by Alan Zisman (c)
1993. First published
in Our Computer Player, February 19, 1993
As long as there've been personal computers, people
have been wanting
to take it all with them.
Back in the days of the CPM standard, even before the
there were KayPro and other machines sporting 64k, and real picture
in a package that was portable, as long as you didn't have to go too
Then there was the classic Tandy Model 100... a handheld computer
(and still used) by many reporters. Unfortunately, it was compatible
nothing much else.
Ten years ago, with the emergence of the PC, Compaq
started its climb
to fame and fortune with a portable PC-compatible that, legend has it,
was designed on a napkin in a restaurant late one night.
And for every successful design, there were then, as
now, the clones.
I still think fondly of a Coredata portable PC, from about 1985, a
of the original Compaq. It sported 512k RAM, a 5 1/4" floppy, a 9"
CRT, and a 20 meg hard drive, and ran at the same speed as the original
IBM PC. Weighed in at about 40 lbs, and didn't use batteries. You can't
use it on an airplane, and don't try to put it on your lap!
Slowly, over the last ten years, portable computers
have become smaller,
and more powerful, but have always lagged behind the best desktop
in features, while carrying a price penalty.
We've left behind the big old luggables, the 14-17 lb.
the under 7 lb. notebooks, and the under 4 lb sub-notebooks. Gone are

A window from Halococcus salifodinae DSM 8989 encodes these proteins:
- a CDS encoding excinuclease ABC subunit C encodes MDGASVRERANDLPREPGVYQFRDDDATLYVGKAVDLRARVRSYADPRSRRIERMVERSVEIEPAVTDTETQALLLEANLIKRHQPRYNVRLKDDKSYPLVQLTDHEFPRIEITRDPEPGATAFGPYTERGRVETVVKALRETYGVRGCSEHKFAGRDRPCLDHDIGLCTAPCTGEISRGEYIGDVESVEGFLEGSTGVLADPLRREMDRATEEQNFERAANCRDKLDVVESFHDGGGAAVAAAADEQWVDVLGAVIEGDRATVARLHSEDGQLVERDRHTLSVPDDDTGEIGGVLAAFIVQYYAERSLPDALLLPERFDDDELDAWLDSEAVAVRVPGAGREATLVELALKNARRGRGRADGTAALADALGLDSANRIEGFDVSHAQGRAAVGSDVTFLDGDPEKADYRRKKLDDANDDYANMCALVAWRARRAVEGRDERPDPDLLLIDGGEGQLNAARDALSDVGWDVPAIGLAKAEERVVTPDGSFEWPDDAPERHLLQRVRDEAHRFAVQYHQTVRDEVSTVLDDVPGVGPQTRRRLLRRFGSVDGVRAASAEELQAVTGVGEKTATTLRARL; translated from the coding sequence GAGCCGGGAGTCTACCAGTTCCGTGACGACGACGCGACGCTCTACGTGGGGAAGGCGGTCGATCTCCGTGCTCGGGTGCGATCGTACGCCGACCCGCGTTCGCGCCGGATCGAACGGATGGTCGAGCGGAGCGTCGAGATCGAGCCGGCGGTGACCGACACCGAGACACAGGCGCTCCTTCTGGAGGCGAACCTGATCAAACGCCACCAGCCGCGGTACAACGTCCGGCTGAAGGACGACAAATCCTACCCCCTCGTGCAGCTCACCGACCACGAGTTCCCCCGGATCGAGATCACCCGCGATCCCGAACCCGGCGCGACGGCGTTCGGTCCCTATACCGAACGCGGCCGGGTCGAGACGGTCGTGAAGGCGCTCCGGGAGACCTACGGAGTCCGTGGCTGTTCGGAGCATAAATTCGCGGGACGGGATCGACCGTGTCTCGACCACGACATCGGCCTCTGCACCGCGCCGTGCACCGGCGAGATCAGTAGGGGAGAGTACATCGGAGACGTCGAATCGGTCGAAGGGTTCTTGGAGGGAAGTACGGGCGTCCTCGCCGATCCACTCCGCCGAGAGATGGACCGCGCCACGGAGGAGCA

days of double-scan CGA screens, replaced by 64 grey-scale VGA and even
With the performance and price both coming closer to
notebook sales continue to rise. And the last couple of years has seen
a new phenomena-- a wide range of inexpensive clones. The availablity
cloners to market inexpensive, powerful desktop systems knocked down
on those systems, but state-of-the-art laptops were for a long time,
available from a few manufacturers. Now, a number of factories, mostly
in Taiwan, have started producing portable computers to order, under a
variety of brand-names.
Richmond distributor, Pacific Royal, is marketing a
range of notebooks
that are available in a number of local computer stores: the JETBook,
five models ranging from a 386SL-25 to a powerful 486DX-33. They loaned
me a 386DX-33 JetBook. (Much to my children's disappointment, I don't
to keep the systems I review. Too bad!)
The system came with 4 mb of memory, 80 meg 2.5 inch
hard drives, and
grey-scale VGA screen. There's also a colour 486DX-33 model currently
in the US that will be out here as well, soon. The JETBook carried a
list of $2525, with one local store discounting it to $2400. There is a
The JETBook weighs in at a convenient 6 1/2 lbs,
and feature about 3 hrs of battery life. A handy switch lets you put
computer to 'sleep' to conserve on battery power without losing your
An AC power supply is included, which can be used to recharge the
while you work. As well, it comes with a nice carrying case.
I installed Windows 3.1, which ran quite happily on
this machine. This
was attributable a number of positive features, not available on many
their name brand competitors, such as a real DX chip, rather than the
chip found in many others, along with enough memory to work comfortably
in WIndows. The 32k memory cache for an additional speed boost also
If desired, it can be upgraded to 8 meg RAM. If you
want even more power,
the 386DX-33 chip in the JETBook is user exchangeable... for $230 it
be swapped for a 486SX-25, or for $695, you can change it into a 486
Until quite recently, the only way to get portable 486 power, was in
sized and shaped luggables, such as the Dolch. Ironically, the list
of buying a JETBook 386DX-33, and swapping the processor for a 486DX-33